Alexandre Maurice Blanc de Lanautte, Comte d'Hauterive

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Alexandre Maurice Blanc de Lanautte by Frédéric Christophe d'Houdetot (fr)

Alexandre Maurice Blanc de Lanautte, Comte d'Hauterive (1754–1830), French statesman and diplomatist, was born at Aspres (Hautes-Alpes) on the 14th of April 1754, and was educated at Grenoble, where he became a professor. Later he held a similar position at Tours, and there he attracted the attention of the duc de Choiseul, who invited him to visit him at Chanteloup.[1]

Hauterive there came into contact with noblemen who visited the duke. One of these, the comte de Choiseul-Gouffier, took Hauterive with him on his appointment as ambassador to Constantinople in 1784. Hauterive was enriched for a time by his marriage with a widow, Madame de Marchais, but was ruined by the French Revolution; in 1790 he applied for and received the post of consul at New York. Under the Consulate, however, he was accused of embezzlement and recalled; and, though the charge was proved to be false, was not reinstated.[1]

In 1798, after trying his hand at farming in America, Hauterive was appointed to a post in the French foreign office; in this capacity he made a sensation by his De l'état de la France, à la fin de l'an VIII (1800), which he had been commissioned by Napoleon Bonaparte to draw up, as a manifesto to foreign nations, after the coup d'etat of the 18th Brumaire. This won him the confidence of Bonaparte, and he was henceforth employed in drawing up many of the more important documents; in 1805 he was made a councillor of state and member of the Légion d'Honneur, and between 1805 and 1813 he was more than once temporarily minister of foreign affairs. He attempted, though in vain, to use his influence to moderate Napoleon's policy, especially in the matter of Spain and the treatment of the pope.[1]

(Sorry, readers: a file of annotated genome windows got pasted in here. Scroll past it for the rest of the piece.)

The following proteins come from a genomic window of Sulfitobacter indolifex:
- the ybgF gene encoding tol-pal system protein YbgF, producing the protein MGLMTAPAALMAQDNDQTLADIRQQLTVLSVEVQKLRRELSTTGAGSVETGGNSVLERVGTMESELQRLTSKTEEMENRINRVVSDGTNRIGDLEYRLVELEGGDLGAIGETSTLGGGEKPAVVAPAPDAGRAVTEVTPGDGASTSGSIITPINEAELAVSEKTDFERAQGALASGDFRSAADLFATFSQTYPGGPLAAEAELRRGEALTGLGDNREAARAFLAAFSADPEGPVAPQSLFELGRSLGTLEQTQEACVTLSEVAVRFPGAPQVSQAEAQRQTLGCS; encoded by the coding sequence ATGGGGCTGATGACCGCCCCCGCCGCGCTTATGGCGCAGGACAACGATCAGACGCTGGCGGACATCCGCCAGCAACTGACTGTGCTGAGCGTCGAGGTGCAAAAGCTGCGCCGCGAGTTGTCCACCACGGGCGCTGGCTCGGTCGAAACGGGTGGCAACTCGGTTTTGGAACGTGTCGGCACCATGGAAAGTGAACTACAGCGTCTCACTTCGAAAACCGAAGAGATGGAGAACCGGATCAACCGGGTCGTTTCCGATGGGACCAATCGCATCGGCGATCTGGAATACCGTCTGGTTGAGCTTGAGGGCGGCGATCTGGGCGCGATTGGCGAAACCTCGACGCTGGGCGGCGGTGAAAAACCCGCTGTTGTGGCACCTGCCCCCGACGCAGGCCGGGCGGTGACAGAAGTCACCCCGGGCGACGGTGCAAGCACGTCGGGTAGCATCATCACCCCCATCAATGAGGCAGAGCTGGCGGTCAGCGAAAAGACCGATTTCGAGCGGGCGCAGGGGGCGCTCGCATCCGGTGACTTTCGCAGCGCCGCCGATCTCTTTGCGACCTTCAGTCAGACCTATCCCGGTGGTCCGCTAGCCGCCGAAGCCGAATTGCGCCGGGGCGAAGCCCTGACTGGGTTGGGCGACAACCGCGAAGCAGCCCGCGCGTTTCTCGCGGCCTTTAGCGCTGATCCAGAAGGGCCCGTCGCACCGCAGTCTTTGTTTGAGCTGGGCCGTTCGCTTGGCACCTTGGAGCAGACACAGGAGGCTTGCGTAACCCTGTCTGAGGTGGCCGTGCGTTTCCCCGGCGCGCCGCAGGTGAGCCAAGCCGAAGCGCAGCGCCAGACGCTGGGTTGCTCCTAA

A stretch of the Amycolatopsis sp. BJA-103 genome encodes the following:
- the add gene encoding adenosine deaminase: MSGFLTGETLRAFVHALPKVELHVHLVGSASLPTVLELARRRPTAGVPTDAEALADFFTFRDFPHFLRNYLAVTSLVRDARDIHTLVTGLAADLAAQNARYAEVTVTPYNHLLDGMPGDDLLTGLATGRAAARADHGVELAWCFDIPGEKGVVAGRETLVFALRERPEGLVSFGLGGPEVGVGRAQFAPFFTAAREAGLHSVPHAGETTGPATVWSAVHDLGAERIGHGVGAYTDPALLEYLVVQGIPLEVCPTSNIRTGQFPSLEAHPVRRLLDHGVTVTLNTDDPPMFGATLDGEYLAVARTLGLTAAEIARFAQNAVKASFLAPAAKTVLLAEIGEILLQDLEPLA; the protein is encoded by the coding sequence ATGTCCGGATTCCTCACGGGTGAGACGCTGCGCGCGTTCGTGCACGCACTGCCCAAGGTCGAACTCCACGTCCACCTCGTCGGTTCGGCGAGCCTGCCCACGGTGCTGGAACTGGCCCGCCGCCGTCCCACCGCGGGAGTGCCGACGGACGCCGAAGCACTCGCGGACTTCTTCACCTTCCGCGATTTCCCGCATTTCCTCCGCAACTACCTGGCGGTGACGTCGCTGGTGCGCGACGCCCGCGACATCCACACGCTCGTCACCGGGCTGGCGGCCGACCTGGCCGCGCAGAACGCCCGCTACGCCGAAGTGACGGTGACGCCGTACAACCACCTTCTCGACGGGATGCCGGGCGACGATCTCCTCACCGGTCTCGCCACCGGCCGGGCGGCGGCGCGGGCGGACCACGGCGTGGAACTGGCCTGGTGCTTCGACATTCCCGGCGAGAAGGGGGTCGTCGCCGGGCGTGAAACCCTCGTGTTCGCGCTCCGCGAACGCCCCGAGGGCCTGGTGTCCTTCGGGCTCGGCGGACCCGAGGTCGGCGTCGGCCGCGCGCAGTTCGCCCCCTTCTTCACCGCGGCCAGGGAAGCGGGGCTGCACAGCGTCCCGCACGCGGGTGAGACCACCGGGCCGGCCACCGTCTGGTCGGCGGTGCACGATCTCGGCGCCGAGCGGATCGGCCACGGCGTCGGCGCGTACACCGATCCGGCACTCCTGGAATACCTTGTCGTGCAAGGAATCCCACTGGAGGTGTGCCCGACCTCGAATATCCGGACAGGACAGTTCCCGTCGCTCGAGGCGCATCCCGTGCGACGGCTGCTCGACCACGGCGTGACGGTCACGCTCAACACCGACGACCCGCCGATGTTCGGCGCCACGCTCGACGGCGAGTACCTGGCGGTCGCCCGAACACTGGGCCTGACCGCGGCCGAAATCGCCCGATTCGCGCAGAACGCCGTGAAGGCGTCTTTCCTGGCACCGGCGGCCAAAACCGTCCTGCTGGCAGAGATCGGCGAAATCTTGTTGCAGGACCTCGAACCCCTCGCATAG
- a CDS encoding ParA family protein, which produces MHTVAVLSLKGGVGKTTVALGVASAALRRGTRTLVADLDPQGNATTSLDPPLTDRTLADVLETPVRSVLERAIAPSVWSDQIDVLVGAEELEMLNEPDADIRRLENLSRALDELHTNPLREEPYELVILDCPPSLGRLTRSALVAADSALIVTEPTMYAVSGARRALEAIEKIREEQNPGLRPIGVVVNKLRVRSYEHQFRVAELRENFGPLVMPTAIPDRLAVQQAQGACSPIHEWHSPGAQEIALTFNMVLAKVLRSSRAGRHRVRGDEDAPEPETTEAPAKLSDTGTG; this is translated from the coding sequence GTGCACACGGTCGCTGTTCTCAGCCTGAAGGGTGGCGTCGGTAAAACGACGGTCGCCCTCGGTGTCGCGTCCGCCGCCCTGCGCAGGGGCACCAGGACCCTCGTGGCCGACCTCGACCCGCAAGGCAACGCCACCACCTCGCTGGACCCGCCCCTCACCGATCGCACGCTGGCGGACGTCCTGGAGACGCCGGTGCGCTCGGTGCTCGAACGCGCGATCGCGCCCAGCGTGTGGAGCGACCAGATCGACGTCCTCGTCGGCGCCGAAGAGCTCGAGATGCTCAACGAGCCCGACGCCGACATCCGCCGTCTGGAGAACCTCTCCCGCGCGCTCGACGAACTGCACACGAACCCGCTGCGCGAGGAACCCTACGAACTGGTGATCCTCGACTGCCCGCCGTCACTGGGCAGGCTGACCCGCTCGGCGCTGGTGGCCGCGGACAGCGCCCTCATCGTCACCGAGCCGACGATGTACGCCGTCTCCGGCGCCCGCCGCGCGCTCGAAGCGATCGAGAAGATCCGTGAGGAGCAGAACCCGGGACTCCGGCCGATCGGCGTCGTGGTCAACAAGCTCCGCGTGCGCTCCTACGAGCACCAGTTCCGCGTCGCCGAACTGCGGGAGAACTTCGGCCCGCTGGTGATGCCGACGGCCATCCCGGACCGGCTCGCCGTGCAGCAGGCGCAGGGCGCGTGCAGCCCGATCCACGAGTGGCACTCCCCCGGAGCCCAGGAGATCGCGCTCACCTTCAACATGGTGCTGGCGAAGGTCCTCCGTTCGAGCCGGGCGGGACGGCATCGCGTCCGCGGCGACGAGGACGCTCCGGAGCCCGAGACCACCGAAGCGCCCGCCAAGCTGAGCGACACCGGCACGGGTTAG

In 1805 a difference of opinion with Talleyrand on the question of the Austrian alliance, which Hauterive favored, led to his withdrawal from the political side of the ministry of foreign affairs, and he was appointed keeper of the archives of the same department. In this capacity he did very useful work, and after the Restoration continued in this post at the request of the duc de Richelieu, his work being recognized by his election as a member of the Academie des Inscriptions et Belles-Lettres in 1820. He died in Paris on the 28th of July 1830.[1]

References[edit]

  1. ^ a b c d  One or more of the preceding sentences incorporates text from a publication now in the public domainChisholm, Hugh, ed. (1911). "Hauterive, Alexandre Maurice Blanc de Lanautte, Comte d'". Encyclopædia Britannica. 13 (11th ed.). Cambridge University Press. p. 73.  Endnote: There is a detailed account of Hauterive, with considerable extracts from his correspondence wrth Talleyrand, in the Biographie universelle by A.-F. Artaud de Montor, who published a separate life in 1831. Criticisms of his État de la France appeared in Germany and England by F. von Gentz (Von dem politischen Zustande, 1801) and by T. B. Clarke (A Hist. and Pol. View, 1803)